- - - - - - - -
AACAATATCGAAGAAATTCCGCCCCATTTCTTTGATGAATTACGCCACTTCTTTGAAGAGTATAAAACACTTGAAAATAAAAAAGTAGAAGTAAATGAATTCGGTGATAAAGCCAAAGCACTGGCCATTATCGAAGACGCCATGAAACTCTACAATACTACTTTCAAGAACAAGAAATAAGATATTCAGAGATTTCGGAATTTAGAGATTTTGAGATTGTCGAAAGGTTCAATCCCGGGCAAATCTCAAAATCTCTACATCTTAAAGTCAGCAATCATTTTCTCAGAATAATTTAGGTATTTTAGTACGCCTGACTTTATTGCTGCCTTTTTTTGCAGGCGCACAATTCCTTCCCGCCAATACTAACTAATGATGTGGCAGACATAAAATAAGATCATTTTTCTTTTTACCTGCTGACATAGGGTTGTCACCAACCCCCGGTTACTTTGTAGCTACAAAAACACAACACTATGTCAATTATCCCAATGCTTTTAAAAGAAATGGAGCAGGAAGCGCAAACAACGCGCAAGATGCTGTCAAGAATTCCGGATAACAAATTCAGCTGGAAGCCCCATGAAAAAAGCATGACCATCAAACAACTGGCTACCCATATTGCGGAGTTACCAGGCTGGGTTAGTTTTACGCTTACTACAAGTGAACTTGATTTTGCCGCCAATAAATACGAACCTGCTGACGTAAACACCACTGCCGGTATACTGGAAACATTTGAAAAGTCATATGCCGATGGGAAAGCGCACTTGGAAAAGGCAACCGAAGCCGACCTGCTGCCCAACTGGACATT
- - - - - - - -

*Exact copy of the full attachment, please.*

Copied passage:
AACAATATCGAAGAAATTCCGCCCCATTTCTTTGATGAATTACGCCACTTCTTTGAAGAGTATAAAACACTTGAAAATAAAAAAGTAGAAGTAAATGAATTCGGTGATAAAGCCAAAGCACTGGCCATTATCGAAGACGCCATGAAACTCTACAATACTACTTTCAAGAACAAGAAATAAGATATTCAGAGATTTCGGAATTTAGAGATTTTGAGATTGTCGAAAGGTTCAATCCCGGGCAAATCTCAAAATCTCTACATCTTAAAGTCAGCAATCATTTTCTCAGAATAATTTAGGTATTTTAGTACGCCTGACTTTATTGCTGCCTTTTTTTGCAGGCGCACAATTCCTTCCCGCCAATACTAACTAATGATGTGGCAGACATAAAATAAGATCATTTTTCTTTTTACCTGCTGACATAGGGTTGTCACCAACCCCCGGTTACTTTGTAGCTACAAAAACACAACACTATGTCAATTATCCCAATGCTTTTAAAAGAAATGGAGCAGGAAGCGCAAACAACGCGCAAGATGCTGTCAAGAATTCCGGATAACAAATTCAGCTGGAAGCCCCATGAAAAAAGCATGACCATCAAACAACTGGCTACCCATATTGCGGAGTTACCAGGCTGGGTTAGTTTTACGCTTACTACAAGTGAACTTGATTTTGCCGCCAATAAATACGAACCTGCTGACGTAAACACCACTGCCGGTATACTGGAAACATTTGAAAAGTCATATGCCGATGGGAAAGCGCACTTGGAAAAGGCAACCGAAGCCGACCTGCTGCCCAACTGGACATT